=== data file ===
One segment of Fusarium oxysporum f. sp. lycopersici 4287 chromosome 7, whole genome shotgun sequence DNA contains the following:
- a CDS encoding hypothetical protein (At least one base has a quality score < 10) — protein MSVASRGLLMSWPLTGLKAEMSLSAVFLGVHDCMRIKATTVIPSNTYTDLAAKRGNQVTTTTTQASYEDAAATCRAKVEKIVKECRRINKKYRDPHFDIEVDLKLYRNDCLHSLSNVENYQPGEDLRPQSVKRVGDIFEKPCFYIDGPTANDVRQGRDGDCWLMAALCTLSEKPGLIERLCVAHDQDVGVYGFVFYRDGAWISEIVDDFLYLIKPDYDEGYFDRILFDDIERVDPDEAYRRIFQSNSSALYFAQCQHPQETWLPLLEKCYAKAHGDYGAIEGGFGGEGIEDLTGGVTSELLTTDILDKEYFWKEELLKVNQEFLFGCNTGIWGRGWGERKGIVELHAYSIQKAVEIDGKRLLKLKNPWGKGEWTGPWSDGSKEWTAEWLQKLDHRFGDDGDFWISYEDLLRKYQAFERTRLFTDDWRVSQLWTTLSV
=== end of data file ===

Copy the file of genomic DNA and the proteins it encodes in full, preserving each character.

One segment of Fusarium oxysporum f. sp. lycopersici 4287 chromosome 7, whole genome shotgun sequence DNA contains the following:
- a CDS encoding hypothetical protein (At least one base has a quality score < 10) — protein MSVASRGLLMSWPLTGLKAEMSLSAVFLGVHDCMRIKATTVIPSNTYTDLAAKRGNQVTTTTTQASYEDAAATCRAKVEKIVKECRRINKKYRDPHFDIEVDLKLYRNDCLHSLSNVENYQPGEDLRPQSVKRVGDIFEKPCFYIDGPTANDVRQGRDGDCWLMAALCTLSEKPGLIERLCVAHDQDVGVYGFVFYRDGAWISEIVDDFLYLIKPDYDEGYFDRILFDDIERVDPDEAYRRIFQSNSSALYFAQCQHPQETWLPLLEKCYAKAHGDYGAIEGGFGGEGIEDLTGGVTSELLTTDILDKEYFWKEELLKVNQEFLFGCNTGIWGRGWGERKGIVELHAYSIQKAVEIDGKRLLKLKNPWGKGEWTGPWSDGSKEWTAEWLQKLDHRFGDDGDFWISYEDLLRKYQAFERTRLFTDDWRVSQLWTTLSV